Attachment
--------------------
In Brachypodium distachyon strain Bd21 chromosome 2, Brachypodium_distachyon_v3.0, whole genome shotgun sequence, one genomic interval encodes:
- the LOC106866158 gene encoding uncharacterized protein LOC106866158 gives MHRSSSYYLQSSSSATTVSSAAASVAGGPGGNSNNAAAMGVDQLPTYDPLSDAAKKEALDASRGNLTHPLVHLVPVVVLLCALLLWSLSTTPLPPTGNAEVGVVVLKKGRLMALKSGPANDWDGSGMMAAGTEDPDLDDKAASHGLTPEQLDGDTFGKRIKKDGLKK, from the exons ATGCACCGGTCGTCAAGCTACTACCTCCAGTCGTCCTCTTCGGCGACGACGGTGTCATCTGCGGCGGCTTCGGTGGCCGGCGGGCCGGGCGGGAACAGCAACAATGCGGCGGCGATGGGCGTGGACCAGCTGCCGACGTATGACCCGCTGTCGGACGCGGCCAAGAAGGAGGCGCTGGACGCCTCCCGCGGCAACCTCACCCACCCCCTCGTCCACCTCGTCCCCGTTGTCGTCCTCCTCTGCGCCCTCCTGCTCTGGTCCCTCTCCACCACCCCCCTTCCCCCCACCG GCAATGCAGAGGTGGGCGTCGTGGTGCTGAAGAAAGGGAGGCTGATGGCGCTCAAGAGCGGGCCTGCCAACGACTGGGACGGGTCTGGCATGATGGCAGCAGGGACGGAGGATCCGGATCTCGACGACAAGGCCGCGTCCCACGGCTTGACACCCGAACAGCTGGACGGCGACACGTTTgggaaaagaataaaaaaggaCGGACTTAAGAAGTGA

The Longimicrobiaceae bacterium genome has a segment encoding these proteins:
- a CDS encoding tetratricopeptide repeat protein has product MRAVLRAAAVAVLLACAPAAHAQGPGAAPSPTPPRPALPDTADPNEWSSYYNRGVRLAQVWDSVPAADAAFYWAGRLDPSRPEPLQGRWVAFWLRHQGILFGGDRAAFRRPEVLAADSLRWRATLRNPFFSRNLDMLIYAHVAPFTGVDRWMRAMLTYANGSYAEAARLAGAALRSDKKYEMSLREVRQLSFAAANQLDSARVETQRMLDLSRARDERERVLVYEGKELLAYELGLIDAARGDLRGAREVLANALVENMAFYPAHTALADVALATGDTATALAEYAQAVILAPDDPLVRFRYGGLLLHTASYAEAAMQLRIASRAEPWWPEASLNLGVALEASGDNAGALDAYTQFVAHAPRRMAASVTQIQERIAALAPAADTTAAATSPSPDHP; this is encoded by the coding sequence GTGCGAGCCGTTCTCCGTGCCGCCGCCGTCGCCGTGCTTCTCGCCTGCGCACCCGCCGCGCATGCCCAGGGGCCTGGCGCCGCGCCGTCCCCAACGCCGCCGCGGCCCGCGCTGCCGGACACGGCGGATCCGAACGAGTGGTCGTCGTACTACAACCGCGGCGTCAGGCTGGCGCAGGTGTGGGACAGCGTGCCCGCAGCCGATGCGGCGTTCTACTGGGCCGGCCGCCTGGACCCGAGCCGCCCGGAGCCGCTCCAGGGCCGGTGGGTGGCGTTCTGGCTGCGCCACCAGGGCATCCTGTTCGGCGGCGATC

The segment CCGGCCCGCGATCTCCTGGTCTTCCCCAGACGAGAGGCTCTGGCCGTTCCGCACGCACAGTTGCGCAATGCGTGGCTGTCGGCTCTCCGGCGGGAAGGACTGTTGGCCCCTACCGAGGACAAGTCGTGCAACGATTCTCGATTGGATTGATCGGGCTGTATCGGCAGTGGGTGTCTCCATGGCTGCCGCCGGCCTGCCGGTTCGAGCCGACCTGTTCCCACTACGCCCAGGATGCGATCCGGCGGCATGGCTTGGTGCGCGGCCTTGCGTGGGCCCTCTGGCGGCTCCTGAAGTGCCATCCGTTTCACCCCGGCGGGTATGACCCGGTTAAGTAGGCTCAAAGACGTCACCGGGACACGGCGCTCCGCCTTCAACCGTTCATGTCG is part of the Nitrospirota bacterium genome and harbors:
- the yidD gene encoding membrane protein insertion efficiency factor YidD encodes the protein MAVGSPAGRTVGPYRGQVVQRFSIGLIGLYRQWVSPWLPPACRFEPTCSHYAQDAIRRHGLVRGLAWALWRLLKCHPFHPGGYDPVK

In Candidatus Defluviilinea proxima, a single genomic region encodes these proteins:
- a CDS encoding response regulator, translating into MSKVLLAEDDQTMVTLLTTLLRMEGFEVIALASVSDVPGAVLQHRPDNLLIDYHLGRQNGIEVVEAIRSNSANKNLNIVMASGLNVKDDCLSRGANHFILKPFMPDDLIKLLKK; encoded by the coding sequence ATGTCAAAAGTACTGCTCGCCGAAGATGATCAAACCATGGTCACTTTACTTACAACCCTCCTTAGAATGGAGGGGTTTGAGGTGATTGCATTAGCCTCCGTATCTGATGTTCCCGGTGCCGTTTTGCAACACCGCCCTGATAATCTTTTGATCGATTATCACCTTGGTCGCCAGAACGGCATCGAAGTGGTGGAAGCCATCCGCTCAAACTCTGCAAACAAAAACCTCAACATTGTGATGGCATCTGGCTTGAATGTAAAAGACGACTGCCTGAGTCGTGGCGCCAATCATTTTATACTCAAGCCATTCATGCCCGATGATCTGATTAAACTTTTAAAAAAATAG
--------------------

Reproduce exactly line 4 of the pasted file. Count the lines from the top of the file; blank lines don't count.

- a CDS encoding tetratricopeptide repeat protein has product MRAVLRAAAVAVLLACAPAAHAQGPGAAPSPTPPRPALPDTADPNEWSSYYNRGVRLAQVWDSVPAADAAFYWAGRLDPSRPEPLQGRWVAFWLRHQGILFGGDRAAFRRPEVLAADSLRWRATLRNPFFSRNLDMLIYAHVAPFTGVDRWMRAMLTYANGSYAEAARLAGAALRSDKKYEMSLREVRQLSFAAANQLDSARVETQRMLDLSRARDERERVLVYEGKELLAYELGLIDAARGDLRGAREVLANALVENMAFYPAHTALADVALATGDTATALAEYAQAVILAPDDPLVRFRYGGLLLHTASYAEAAMQLRIASRAEPWWPEASLNLGVALEASGDNAGALDAYTQFVAHAPRRMAASVTQIQERIAALAPAADTTAAATSPSPDHP; this is encoded by the coding sequence GTGCGAGCCGTTCTCCGTGCCGCCGCCGTCGCCGTGCTTCTCGCCTGCGCACCCGCCGCGCATGCCCAGGGGCCTGGCGCCGCGCCGTCCCCAACGCCGCCGCGGCCCGCGCTGCCGGACACGGCGGATCCGAACGAGTGGTCGTCGTACTACAACCGCGGCGTCAGGCTGGCGCAGGTGTGGGACAGCGTGCCCGCAGCCGATGCGGCGTTCTACTGGGCCGGCCGCCTGGACCCGAGCCGCCCGGAGCCGCTCCAGGGCCGGTGGGTGGCGTTCTGGCTGCGCCACCAGGGCATCCTGTTCGGCGGCGATC